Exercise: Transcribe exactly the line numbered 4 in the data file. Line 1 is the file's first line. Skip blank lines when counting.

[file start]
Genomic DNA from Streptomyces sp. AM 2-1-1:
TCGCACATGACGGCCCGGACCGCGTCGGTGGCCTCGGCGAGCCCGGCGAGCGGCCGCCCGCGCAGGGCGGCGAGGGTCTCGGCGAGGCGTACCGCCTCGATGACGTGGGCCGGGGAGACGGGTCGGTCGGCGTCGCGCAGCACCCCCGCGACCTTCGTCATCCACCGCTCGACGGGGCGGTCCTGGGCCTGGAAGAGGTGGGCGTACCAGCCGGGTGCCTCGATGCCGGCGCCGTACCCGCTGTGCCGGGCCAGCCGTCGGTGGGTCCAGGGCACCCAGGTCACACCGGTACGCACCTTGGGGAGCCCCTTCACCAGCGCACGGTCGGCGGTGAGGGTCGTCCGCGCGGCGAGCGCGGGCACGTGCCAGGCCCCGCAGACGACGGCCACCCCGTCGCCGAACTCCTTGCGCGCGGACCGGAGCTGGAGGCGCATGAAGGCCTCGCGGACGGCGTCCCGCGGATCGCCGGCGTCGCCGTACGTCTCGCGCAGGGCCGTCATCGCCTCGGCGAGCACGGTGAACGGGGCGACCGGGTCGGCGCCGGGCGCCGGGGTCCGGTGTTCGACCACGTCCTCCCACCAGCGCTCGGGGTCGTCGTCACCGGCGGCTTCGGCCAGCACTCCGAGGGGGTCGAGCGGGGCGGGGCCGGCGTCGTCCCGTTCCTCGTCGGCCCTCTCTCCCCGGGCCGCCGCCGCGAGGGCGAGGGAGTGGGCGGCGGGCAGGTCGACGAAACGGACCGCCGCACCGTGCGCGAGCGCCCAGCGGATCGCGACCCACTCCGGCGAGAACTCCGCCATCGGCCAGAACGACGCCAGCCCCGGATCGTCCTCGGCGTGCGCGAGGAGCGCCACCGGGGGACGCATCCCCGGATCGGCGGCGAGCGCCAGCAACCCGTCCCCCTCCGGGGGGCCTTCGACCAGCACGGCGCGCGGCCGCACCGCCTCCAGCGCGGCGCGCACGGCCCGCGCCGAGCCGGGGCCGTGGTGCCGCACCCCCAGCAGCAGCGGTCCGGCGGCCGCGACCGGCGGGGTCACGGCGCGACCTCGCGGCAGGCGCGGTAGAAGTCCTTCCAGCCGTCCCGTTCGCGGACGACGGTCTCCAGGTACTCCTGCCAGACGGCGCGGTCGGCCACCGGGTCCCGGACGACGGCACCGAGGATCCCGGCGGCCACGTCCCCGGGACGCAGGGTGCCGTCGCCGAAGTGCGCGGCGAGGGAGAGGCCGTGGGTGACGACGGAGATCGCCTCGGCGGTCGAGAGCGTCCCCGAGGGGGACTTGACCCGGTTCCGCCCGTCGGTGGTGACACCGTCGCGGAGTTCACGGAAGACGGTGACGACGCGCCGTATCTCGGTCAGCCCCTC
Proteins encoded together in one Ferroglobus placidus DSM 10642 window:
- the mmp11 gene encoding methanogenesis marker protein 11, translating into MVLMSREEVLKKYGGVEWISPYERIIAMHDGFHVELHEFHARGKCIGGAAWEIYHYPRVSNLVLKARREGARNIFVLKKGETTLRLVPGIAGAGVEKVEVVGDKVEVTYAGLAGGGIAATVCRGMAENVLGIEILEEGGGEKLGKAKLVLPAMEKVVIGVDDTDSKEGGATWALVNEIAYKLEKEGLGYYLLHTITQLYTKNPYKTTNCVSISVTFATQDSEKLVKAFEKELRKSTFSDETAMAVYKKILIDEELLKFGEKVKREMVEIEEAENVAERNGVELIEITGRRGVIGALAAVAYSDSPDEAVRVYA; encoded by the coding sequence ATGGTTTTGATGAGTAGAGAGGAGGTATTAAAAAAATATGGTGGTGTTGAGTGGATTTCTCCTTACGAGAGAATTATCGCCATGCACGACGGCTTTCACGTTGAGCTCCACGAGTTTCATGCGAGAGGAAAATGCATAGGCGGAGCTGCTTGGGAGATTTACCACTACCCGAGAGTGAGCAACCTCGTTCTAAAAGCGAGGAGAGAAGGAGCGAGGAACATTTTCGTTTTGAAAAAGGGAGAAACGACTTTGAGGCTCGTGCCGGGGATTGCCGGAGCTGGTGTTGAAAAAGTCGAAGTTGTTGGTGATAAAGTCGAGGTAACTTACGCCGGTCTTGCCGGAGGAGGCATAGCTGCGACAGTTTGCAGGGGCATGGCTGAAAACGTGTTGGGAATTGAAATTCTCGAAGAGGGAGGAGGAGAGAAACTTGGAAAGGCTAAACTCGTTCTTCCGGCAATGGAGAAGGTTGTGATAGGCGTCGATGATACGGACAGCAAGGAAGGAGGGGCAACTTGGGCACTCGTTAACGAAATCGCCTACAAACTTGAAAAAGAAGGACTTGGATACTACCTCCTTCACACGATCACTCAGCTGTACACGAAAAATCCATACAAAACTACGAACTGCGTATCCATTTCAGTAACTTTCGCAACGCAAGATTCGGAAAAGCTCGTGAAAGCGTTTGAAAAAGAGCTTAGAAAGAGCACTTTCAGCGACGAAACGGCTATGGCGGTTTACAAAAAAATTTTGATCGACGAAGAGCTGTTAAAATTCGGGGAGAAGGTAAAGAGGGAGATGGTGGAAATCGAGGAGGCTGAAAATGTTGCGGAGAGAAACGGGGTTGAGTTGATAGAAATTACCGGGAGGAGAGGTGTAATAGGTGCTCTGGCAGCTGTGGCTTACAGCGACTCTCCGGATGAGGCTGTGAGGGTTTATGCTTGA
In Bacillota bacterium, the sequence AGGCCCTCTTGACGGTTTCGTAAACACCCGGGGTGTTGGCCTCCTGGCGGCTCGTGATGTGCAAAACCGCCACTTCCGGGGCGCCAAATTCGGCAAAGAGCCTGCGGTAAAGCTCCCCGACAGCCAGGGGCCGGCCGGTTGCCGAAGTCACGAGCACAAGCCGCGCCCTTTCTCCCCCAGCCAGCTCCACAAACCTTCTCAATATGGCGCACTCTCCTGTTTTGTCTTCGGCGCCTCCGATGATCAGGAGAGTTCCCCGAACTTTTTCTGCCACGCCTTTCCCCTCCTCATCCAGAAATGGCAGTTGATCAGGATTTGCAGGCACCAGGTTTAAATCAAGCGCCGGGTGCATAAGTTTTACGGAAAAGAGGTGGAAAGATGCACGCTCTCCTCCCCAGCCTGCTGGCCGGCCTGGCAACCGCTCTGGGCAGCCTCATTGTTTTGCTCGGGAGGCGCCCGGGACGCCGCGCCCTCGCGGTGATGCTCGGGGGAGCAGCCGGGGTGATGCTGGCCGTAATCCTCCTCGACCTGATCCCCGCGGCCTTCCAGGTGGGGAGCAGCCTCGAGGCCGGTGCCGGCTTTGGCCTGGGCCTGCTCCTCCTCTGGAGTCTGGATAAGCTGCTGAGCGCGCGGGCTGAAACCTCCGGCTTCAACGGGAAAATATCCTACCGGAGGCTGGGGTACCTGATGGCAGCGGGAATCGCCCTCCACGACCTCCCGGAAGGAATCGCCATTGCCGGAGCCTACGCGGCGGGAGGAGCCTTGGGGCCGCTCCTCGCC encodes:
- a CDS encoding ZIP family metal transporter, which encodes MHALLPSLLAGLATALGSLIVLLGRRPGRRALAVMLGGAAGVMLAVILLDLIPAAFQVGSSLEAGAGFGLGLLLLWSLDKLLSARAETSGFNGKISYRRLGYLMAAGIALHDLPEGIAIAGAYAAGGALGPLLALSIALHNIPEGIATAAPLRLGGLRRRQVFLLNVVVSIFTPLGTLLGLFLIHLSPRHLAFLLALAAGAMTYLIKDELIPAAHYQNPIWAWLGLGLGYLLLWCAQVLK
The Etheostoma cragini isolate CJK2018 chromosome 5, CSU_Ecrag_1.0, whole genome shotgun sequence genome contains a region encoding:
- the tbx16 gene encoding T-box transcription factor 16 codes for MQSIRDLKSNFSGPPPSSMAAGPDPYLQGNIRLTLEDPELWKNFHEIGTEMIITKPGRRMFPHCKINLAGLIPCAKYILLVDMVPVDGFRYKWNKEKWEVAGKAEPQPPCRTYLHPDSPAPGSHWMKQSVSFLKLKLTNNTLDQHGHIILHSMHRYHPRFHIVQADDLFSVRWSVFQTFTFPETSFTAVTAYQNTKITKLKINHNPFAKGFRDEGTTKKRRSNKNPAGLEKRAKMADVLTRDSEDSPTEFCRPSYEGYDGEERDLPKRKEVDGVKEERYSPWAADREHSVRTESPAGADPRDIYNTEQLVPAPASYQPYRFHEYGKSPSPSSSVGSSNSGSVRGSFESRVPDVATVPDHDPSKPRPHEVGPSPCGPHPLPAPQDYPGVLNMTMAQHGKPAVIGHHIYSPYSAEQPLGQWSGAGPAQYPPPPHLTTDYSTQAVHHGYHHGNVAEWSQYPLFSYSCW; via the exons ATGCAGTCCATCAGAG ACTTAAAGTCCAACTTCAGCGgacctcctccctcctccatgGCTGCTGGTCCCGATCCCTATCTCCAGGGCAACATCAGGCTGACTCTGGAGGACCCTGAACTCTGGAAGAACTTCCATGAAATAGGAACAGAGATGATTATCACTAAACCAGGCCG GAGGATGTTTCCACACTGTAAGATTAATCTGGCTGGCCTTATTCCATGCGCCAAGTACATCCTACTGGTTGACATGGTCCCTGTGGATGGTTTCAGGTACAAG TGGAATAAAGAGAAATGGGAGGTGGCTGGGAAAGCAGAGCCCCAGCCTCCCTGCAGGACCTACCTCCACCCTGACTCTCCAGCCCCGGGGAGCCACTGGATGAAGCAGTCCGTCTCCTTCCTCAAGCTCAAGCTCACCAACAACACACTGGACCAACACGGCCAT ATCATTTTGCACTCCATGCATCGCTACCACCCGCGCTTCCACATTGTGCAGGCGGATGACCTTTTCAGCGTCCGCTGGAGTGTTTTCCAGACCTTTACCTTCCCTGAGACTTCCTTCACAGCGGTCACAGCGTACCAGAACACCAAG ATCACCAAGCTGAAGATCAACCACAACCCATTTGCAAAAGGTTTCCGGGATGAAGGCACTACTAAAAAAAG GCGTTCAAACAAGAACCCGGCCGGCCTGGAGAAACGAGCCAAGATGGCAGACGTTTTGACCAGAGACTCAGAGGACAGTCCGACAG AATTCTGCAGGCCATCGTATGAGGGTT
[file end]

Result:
- the mmp11 gene encoding methanogenesis marker protein 11, translating into MVLMSREEVLKKYGGVEWISPYERIIAMHDGFHVELHEFHARGKCIGGAAWEIYHYPRVSNLVLKARREGARNIFVLKKGETTLRLVPGIAGAGVEKVEVVGDKVEVTYAGLAGGGIAATVCRGMAENVLGIEILEEGGGEKLGKAKLVLPAMEKVVIGVDDTDSKEGGATWALVNEIAYKLEKEGLGYYLLHTITQLYTKNPYKTTNCVSISVTFATQDSEKLVKAFEKELRKSTFSDETAMAVYKKILIDEELLKFGEKVKREMVEIEEAENVAERNGVELIEITGRRGVIGALAAVAYSDSPDEAVRVYA; encoded by the coding sequence ATGGTTTTGATGAGTAGAGAGGAGGTATTAAAAAAATATGGTGGTGTTGAGTGGATTTCTCCTTACGAGAGAATTATCGCCATGCACGACGGCTTTCACGTTGAGCTCCACGAGTTTCATGCGAGAGGAAAATGCATAGGCGGAGCTGCTTGGGAGATTTACCACTACCCGAGAGTGAGCAACCTCGTTCTAAAAGCGAGGAGAGAAGGAGCGAGGAACATTTTCGTTTTGAAAAAGGGAGAAACGACTTTGAGGCTCGTGCCGGGGATTGCCGGAGCTGGTGTTGAAAAAGTCGAAGTTGTTGGTGATAAAGTCGAGGTAACTTACGCCGGTCTTGCCGGAGGAGGCATAGCTGCGACAGTTTGCAGGGGCATGGCTGAAAACGTGTTGGGAATTGAAATTCTCGAAGAGGGAGGAGGAGAGAAACTTGGAAAGGCTAAACTCGTTCTTCCGGCAATGGAGAAGGTTGTGATAGGCGTCGATGATACGGACAGCAAGGAAGGAGGGGCAACTTGGGCACTCGTTAACGAAATCGCCTACAAACTTGAAAAAGAAGGACTTGGATACTACCTCCTTCACACGATCACTCAGCTGTACACGAAAAATCCATACAAAACTACGAACTGCGTATCCATTTCAGTAACTTTCGCAACGCAAGATTCGGAAAAGCTCGTGAAAGCGTTTGAAAAAGAGCTTAGAAAGAGCACTTTCAGCGACGAAACGGCTATGGCGGTTTACAAAAAAATTTTGATCGACGAAGAGCTGTTAAAATTCGGGGAGAAGGTAAAGAGGGAGATGGTGGAAATCGAGGAGGCTGAAAATGTTGCGGAGAGAAACGGGGTTGAGTTGATAGAAATTACCGGGAGGAGAGGTGTAATAGGTGCTCTGGCAGCTGTGGCTTACAGCGACTCTCCGGATGAGGCTGTGAGGGTTTATGCTTGA